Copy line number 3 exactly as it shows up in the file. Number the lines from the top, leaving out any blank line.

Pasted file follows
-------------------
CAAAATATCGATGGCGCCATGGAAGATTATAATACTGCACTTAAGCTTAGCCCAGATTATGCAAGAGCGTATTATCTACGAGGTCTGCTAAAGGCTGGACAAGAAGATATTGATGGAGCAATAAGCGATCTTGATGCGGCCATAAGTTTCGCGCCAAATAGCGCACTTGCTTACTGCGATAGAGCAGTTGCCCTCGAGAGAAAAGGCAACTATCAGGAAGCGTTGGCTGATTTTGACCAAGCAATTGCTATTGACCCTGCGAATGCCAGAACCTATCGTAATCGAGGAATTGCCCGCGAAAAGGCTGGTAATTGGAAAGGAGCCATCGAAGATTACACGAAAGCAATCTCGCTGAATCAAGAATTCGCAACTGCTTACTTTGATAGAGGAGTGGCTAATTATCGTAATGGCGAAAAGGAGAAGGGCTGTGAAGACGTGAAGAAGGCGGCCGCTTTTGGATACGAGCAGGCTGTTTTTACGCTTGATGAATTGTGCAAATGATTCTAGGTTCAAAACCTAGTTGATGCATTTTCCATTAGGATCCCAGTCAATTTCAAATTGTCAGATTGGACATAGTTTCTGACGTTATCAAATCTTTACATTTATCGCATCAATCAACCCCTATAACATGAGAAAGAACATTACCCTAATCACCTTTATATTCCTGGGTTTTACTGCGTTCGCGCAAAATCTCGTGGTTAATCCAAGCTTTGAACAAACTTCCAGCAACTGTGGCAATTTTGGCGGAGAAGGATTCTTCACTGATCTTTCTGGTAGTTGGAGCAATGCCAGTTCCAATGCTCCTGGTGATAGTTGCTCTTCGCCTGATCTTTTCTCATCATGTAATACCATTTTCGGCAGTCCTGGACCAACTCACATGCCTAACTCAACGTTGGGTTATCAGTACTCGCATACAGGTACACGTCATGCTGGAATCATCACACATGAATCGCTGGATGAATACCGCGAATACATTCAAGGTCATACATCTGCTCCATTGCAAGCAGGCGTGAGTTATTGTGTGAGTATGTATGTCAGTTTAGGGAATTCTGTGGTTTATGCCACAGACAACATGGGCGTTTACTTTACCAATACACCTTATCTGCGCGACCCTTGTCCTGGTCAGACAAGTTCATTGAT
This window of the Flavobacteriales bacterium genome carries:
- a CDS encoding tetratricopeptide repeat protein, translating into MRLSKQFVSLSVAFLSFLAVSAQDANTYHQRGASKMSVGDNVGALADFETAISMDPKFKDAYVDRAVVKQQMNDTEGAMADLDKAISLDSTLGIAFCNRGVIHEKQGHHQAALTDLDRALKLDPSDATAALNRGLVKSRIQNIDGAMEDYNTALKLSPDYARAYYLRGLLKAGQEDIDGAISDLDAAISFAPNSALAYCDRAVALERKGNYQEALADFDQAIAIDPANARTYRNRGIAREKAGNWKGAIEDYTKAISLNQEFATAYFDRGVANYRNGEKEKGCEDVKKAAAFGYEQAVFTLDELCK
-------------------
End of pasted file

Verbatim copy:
- a CDS encoding tetratricopeptide repeat protein, translating into MRLSKQFVSLSVAFLSFLAVSAQDANTYHQRGASKMSVGDNVGALADFETAISMDPKFKDAYVDRAVVKQQMNDTEGAMADLDKAISLDSTLGIAFCNRGVIHEKQGHHQAALTDLDRALKLDPSDATAALNRGLVKSRIQNIDGAMEDYNTALKLSPDYARAYYLRGLLKAGQEDIDGAISDLDAAISFAPNSALAYCDRAVALERKGNYQEALADFDQAIAIDPANARTYRNRGIAREKAGNWKGAIEDYTKAISLNQEFATAYFDRGVANYRNGEKEKGCEDVKKAAAFGYEQAVFTLDELCK